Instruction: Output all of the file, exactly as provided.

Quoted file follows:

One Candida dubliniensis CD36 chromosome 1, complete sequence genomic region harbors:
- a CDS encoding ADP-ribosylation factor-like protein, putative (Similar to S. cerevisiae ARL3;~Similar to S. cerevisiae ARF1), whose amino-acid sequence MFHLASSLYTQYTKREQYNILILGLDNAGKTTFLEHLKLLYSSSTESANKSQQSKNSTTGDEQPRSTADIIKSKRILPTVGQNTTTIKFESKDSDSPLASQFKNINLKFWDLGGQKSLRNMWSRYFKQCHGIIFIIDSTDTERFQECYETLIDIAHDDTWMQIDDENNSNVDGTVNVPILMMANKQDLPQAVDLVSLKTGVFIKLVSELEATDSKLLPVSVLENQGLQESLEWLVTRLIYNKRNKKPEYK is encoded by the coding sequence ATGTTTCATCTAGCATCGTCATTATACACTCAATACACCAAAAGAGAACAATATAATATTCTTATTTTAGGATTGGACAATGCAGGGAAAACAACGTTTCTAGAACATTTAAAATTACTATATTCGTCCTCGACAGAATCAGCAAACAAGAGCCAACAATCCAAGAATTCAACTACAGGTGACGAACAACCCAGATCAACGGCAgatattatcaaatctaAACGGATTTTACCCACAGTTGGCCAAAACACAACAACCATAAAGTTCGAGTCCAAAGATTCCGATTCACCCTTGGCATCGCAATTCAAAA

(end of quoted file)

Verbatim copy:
One Candida dubliniensis CD36 chromosome 1, complete sequence genomic region harbors:
- a CDS encoding ADP-ribosylation factor-like protein, putative (Similar to S. cerevisiae ARL3;~Similar to S. cerevisiae ARF1), whose amino-acid sequence MFHLASSLYTQYTKREQYNILILGLDNAGKTTFLEHLKLLYSSSTESANKSQQSKNSTTGDEQPRSTADIIKSKRILPTVGQNTTTIKFESKDSDSPLASQFKNINLKFWDLGGQKSLRNMWSRYFKQCHGIIFIIDSTDTERFQECYETLIDIAHDDTWMQIDDENNSNVDGTVNVPILMMANKQDLPQAVDLVSLKTGVFIKLVSELEATDSKLLPVSVLENQGLQESLEWLVTRLIYNKRNKKPEYK is encoded by the coding sequence ATGTTTCATCTAGCATCGTCATTATACACTCAATACACCAAAAGAGAACAATATAATATTCTTATTTTAGGATTGGACAATGCAGGGAAAACAACGTTTCTAGAACATTTAAAATTACTATATTCGTCCTCGACAGAATCAGCAAACAAGAGCCAACAATCCAAGAATTCAACTACAGGTGACGAACAACCCAGATCAACGGCAgatattatcaaatctaAACGGATTTTACCCACAGTTGGCCAAAACACAACAACCATAAAGTTCGAGTCCAAAGATTCCGATTCACCCTTGGCATCGCAATTCAAAA